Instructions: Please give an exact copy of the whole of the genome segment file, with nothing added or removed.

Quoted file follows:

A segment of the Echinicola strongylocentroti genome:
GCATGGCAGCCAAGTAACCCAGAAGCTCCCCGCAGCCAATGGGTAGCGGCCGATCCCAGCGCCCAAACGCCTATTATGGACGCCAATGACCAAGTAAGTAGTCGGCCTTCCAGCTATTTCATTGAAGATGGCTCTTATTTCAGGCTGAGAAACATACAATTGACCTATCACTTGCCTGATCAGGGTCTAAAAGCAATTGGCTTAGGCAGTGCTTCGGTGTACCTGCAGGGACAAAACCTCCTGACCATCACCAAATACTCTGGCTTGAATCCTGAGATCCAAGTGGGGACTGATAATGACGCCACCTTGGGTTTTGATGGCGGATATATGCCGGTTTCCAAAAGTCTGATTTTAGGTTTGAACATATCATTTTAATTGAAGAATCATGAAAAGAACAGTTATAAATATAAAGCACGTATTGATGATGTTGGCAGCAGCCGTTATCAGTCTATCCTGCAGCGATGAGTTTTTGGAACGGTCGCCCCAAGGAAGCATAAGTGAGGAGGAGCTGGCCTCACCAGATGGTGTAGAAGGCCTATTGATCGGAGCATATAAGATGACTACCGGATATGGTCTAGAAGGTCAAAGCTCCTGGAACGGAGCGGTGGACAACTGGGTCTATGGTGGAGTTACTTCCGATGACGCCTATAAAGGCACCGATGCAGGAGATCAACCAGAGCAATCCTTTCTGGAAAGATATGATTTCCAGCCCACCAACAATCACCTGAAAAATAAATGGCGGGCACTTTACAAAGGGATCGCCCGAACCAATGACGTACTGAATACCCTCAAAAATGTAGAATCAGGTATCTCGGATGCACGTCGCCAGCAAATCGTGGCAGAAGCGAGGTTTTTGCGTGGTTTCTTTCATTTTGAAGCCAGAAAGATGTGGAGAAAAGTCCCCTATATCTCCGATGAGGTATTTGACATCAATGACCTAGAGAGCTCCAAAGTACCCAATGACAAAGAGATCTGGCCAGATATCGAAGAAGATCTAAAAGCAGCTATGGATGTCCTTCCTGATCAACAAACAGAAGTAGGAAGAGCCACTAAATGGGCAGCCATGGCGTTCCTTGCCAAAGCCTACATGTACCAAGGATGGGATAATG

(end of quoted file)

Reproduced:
A segment of the Echinicola strongylocentroti genome:
GCATGGCAGCCAAGTAACCCAGAAGCTCCCCGCAGCCAATGGGTAGCGGCCGATCCCAGCGCCCAAACGCCTATTATGGACGCCAATGACCAAGTAAGTAGTCGGCCTTCCAGCTATTTCATTGAAGATGGCTCTTATTTCAGGCTGAGAAACATACAATTGACCTATCACTTGCCTGATCAGGGTCTAAAAGCAATTGGCTTAGGCAGTGCTTCGGTGTACCTGCAGGGACAAAACCTCCTGACCATCACCAAATACTCTGGCTTGAATCCTGAGATCCAAGTGGGGACTGATAATGACGCCACCTTGGGTTTTGATGGCGGATATATGCCGGTTTCCAAAAGTCTGATTTTAGGTTTGAACATATCATTTTAATTGAAGAATCATGAAAAGAACAGTTATAAATATAAAGCACGTATTGATGATGTTGGCAGCAGCCGTTATCAGTCTATCCTGCAGCGATGAGTTTTTGGAACGGTCGCCCCAAGGAAGCATAAGTGAGGAGGAGCTGGCCTCACCAGATGGTGTAGAAGGCCTATTGATCGGAGCATATAAGATGACTACCGGATATGGTCTAGAAGGTCAAAGCTCCTGGAACGGAGCGGTGGACAACTGGGTCTATGGTGGAGTTACTTCCGATGACGCCTATAAAGGCACCGATGCAGGAGATCAACCAGAGCAATCCTTTCTGGAAAGATATGATTTCCAGCCCACCAACAATCACCTGAAAAATAAATGGCGGGCACTTTACAAAGGGATCGCCCGAACCAATGACGTACTGAATACCCTCAAAAATGTAGAATCAGGTATCTCGGATGCACGTCGCCAGCAAATCGTGGCAGAAGCGAGGTTTTTGCGTGGTTTCTTTCATTTTGAAGCCAGAAAGATGTGGAGAAAAGTCCCCTATATCTCCGATGAGGTATTTGACATCAATGACCTAGAGAGCTCCAAAGTACCCAATGACAAAGAGATCTGGCCAGATATCGAAGAAGATCTAAAAGCAGCTATGGATGTCCTTCCTGATCAACAAACAGAAGTAGGAAGAGCCACTAAATGGGCAGCCATGGCGTTCCTTGCCAAAGCCTACATGTACCAAGGATGGGATAATG